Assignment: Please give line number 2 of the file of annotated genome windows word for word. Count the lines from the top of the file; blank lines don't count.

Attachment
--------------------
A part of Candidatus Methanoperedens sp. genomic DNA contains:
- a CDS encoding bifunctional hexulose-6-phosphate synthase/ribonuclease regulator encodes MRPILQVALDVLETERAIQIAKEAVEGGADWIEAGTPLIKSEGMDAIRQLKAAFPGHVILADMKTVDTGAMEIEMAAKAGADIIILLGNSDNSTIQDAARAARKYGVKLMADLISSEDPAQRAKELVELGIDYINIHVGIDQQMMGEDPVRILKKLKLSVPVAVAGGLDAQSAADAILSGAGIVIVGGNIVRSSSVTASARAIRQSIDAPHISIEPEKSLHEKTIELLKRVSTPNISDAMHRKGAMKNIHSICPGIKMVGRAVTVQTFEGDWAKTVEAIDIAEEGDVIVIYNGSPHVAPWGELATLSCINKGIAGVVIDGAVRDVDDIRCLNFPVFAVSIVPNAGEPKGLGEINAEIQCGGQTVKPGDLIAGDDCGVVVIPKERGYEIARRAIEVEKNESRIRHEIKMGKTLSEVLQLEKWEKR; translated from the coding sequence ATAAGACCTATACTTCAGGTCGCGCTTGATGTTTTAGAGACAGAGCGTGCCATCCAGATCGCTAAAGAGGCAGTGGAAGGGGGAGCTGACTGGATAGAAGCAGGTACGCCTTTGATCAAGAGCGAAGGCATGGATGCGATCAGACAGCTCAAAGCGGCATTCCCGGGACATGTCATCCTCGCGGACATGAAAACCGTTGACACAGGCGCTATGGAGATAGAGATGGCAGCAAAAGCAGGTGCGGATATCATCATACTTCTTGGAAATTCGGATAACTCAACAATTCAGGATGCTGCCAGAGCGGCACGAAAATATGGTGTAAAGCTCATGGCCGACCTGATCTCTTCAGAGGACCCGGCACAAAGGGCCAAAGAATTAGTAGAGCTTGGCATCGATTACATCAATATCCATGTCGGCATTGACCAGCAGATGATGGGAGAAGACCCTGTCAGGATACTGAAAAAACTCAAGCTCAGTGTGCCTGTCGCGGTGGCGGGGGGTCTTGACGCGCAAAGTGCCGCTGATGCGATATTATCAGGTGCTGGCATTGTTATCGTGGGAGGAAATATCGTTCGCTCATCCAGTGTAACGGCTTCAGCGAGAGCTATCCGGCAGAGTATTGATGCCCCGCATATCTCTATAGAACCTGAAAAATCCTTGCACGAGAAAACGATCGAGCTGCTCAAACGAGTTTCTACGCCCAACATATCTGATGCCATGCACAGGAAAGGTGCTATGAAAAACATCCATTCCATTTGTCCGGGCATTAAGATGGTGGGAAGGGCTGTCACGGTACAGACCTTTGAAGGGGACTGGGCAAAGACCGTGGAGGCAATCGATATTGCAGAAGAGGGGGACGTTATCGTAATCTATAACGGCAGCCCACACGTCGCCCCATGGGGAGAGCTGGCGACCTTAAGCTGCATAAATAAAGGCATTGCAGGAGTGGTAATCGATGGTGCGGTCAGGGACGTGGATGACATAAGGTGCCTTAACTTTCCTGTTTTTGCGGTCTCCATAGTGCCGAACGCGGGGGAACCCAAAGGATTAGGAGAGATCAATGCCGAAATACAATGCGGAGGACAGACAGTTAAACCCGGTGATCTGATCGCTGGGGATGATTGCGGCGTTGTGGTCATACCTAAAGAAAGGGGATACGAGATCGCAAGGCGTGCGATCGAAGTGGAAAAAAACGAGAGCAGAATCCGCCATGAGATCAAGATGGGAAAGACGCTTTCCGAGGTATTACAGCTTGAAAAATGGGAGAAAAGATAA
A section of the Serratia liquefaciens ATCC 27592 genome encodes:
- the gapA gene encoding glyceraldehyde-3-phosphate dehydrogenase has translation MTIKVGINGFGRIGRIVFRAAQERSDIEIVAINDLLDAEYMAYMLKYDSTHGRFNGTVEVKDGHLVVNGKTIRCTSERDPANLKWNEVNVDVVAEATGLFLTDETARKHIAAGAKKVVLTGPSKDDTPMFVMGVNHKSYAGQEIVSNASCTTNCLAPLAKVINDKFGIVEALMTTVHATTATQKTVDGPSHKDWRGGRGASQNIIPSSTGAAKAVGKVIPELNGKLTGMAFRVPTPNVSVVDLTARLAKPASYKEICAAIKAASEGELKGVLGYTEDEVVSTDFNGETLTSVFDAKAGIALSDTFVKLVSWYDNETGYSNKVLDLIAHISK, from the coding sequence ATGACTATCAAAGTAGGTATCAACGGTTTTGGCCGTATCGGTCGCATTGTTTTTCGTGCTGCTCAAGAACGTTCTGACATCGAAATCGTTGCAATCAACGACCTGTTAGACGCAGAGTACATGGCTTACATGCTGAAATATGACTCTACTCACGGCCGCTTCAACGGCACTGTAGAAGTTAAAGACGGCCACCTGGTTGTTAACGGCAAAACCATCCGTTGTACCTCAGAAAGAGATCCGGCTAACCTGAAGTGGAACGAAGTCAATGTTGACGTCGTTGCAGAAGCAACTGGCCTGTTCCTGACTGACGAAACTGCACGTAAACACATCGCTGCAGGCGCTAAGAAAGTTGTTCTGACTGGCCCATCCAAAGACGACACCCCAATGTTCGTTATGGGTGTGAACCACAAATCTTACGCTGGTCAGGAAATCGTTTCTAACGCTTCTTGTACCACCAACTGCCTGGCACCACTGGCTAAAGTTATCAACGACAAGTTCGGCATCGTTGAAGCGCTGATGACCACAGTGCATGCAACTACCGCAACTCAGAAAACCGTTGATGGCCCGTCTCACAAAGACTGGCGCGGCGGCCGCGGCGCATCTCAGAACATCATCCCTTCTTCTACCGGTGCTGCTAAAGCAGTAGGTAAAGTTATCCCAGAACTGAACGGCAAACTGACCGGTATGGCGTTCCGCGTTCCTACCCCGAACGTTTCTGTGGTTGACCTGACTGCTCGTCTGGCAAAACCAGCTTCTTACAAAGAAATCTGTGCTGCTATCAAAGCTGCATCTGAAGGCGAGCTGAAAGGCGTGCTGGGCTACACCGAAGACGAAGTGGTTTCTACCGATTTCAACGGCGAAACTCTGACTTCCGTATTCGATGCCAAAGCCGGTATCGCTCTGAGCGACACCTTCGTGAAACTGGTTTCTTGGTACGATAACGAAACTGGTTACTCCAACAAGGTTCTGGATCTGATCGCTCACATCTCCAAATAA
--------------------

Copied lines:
- a CDS encoding bifunctional hexulose-6-phosphate synthase/ribonuclease regulator encodes MRPILQVALDVLETERAIQIAKEAVEGGADWIEAGTPLIKSEGMDAIRQLKAAFPGHVILADMKTVDTGAMEIEMAAKAGADIIILLGNSDNSTIQDAARAARKYGVKLMADLISSEDPAQRAKELVELGIDYINIHVGIDQQMMGEDPVRILKKLKLSVPVAVAGGLDAQSAADAILSGAGIVIVGGNIVRSSSVTASARAIRQSIDAPHISIEPEKSLHEKTIELLKRVSTPNISDAMHRKGAMKNIHSICPGIKMVGRAVTVQTFEGDWAKTVEAIDIAEEGDVIVIYNGSPHVAPWGELATLSCINKGIAGVVIDGAVRDVDDIRCLNFPVFAVSIVPNAGEPKGLGEINAEIQCGGQTVKPGDLIAGDDCGVVVIPKERGYEIARRAIEVEKNESRIRHEIKMGKTLSEVLQLEKWEKR; translated from the coding sequence ATAAGACCTATACTTCAGGTCGCGCTTGATGTTTTAGAGACAGAGCGTGCCATCCAGATCGCTAAAGAGGCAGTGGAAGGGGGAGCTGACTGGATAGAAGCAGGTACGCCTTTGATCAAGAGCGAAGGCATGGATGCGATCAGACAGCTCAAAGCGGCATTCCCGGGACATGTCATCCTCGCGGACATGAAAACCGTTGACACAGGCGCTATGGAGATAGAGATGGCAGCAAAAGCAGGTGCGGATATCATCATACTTCTTGGAAATTCGGATAACTCAACAATTCAGGATGCTGCCAGAGCGGCACGAAAATATGGTGTAAAGCTCATGGCCGACCTGATCTCTTCAGAGGACCCGGCACAAAGGGCCAAAGAATTAGTAGAGCTTGGCATCGATTACATCAATATCCATGTCGGCATTGACCAGCAGATGATGGGAGAAGACCCTGTCAGGATACTGAAAAAACTCAAGCTCAGTGTGCCTGTCGCGGTGGCGGGGGGTCTTGACGCGCAAAGTGCCGCTGATGCGATATTATCAGGTGCTGGCATTGTTATCGTGGGAGGAAATATCGTTCGCTCATCCAGTGTAACGGCTTCAGCGAGAGCTATCCGGCAGAGTATTGATGCCCCGCATATCTCTATAGAACCTGAAAAATCCTTGCACGAGAAAACGATCGAGCTGCTCAAACGAGTTTCTACGCCCAACATATCTGATGCCATGCACAGGAAAGGTGCTATGAAAAACATCCATTCCATTTGTCCGGGCATTAAGATGGTGGGAAGGGCTGTCACGGTACAGACCTTTGAAGGGGACTGGGCAAAGACCGTGGAGGCAATCGATATTGCAGAAGAGGGGGACGTTATCGTAATCTATAACGGCAGCCCACACGTCGCCCCATGGGGAGAGCTGGCGACCTTAAGCTGCATAAATAAAGGCATTGCAGGAGTGGTAATCGATGGTGCGGTCAGGGACGTGGATGACATAAGGTGCCTTAACTTTCCTGTTTTTGCGGTCTCCATAGTGCCGAACGCGGGGGAACCCAAAGGATTAGGAGAGATCAATGCCGAAATACAATGCGGAGGACAGACAGTTAAACCCGGTGATCTGATCGCTGGGGATGATTGCGGCGTTGTGGTCATACCTAAAGAAAGGGGATACGAGATCGCAAGGCGTGCGATCGAAGTGGAAAAAAACGAGAGCAGAATCCGCCATGAGATCAAGATGGGAAAGACGCTTTCCGAGGTATTACAGCTTGAAAAATGGGAGAAAAGATAA